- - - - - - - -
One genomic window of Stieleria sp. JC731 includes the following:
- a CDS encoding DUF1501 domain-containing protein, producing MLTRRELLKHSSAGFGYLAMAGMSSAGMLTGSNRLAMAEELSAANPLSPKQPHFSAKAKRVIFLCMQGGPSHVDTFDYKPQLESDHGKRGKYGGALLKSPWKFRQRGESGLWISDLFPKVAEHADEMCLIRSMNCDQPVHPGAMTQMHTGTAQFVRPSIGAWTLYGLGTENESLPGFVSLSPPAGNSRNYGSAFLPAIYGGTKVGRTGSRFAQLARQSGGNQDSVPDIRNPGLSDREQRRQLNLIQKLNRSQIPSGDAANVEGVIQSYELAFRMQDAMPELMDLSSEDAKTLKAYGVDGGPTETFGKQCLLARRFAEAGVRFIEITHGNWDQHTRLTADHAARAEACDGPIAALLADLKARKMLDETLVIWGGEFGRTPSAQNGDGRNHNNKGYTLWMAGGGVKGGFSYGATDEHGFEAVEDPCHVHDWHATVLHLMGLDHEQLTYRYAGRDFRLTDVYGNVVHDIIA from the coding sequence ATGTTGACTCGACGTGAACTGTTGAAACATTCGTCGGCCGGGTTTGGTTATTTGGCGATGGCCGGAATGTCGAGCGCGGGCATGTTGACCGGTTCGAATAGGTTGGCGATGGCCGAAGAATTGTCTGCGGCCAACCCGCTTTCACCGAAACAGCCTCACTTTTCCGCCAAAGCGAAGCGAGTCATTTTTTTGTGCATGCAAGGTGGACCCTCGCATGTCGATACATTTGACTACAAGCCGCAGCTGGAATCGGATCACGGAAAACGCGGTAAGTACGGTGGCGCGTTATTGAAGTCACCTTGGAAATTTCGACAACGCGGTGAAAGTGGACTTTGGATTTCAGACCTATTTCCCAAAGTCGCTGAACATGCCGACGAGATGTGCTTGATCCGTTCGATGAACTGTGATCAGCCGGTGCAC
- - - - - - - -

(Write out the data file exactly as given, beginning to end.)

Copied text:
One genomic window of Stieleria sp. JC731 includes the following:
- a CDS encoding DUF1501 domain-containing protein, producing MLTRRELLKHSSAGFGYLAMAGMSSAGMLTGSNRLAMAEELSAANPLSPKQPHFSAKAKRVIFLCMQGGPSHVDTFDYKPQLESDHGKRGKYGGALLKSPWKFRQRGESGLWISDLFPKVAEHADEMCLIRSMNCDQPVHPGAMTQMHTGTAQFVRPSIGAWTLYGLGTENESLPGFVSLSPPAGNSRNYGSAFLPAIYGGTKVGRTGSRFAQLARQSGGNQDSVPDIRNPGLSDREQRRQLNLIQKLNRSQIPSGDAANVEGVIQSYELAFRMQDAMPELMDLSSEDAKTLKAYGVDGGPTETFGKQCLLARRFAEAGVRFIEITHGNWDQHTRLTADHAARAEACDGPIAALLADLKARKMLDETLVIWGGEFGRTPSAQNGDGRNHNNKGYTLWMAGGGVKGGFSYGATDEHGFEAVEDPCHVHDWHATVLHLMGLDHEQLTYRYAGRDFRLTDVYGNVVHDIIA from the coding sequence ATGTTGACTCGACGTGAACTGTTGAAACATTCGTCGGCCGGGTTTGGTTATTTGGCGATGGCCGGAATGTCGAGCGCGGGCATGTTGACCGGTTCGAATAGGTTGGCGATGGCCGAAGAATTGTCTGCGGCCAACCCGCTTTCACCGAAACAGCCTCACTTTTCCGCCAAAGCGAAGCGAGTCATTTTTTTGTGCATGCAAGGTGGACCCTCGCATGTCGATACATTTGACTACAAGCCGCAGCTGGAATCGGATCACGGAAAACGCGGTAAGTACGGTGGCGCGTTATTGAAGTCACCTTGGAAATTTCGACAACGCGGTGAAAGTGGACTTTGGATTTCAGACCTATTTCCCAAAGTCGCTGAACATGCCGACGAGATGTGCTTGATCCGTTCGATGAACTGTGATCAGCCGGTGCAC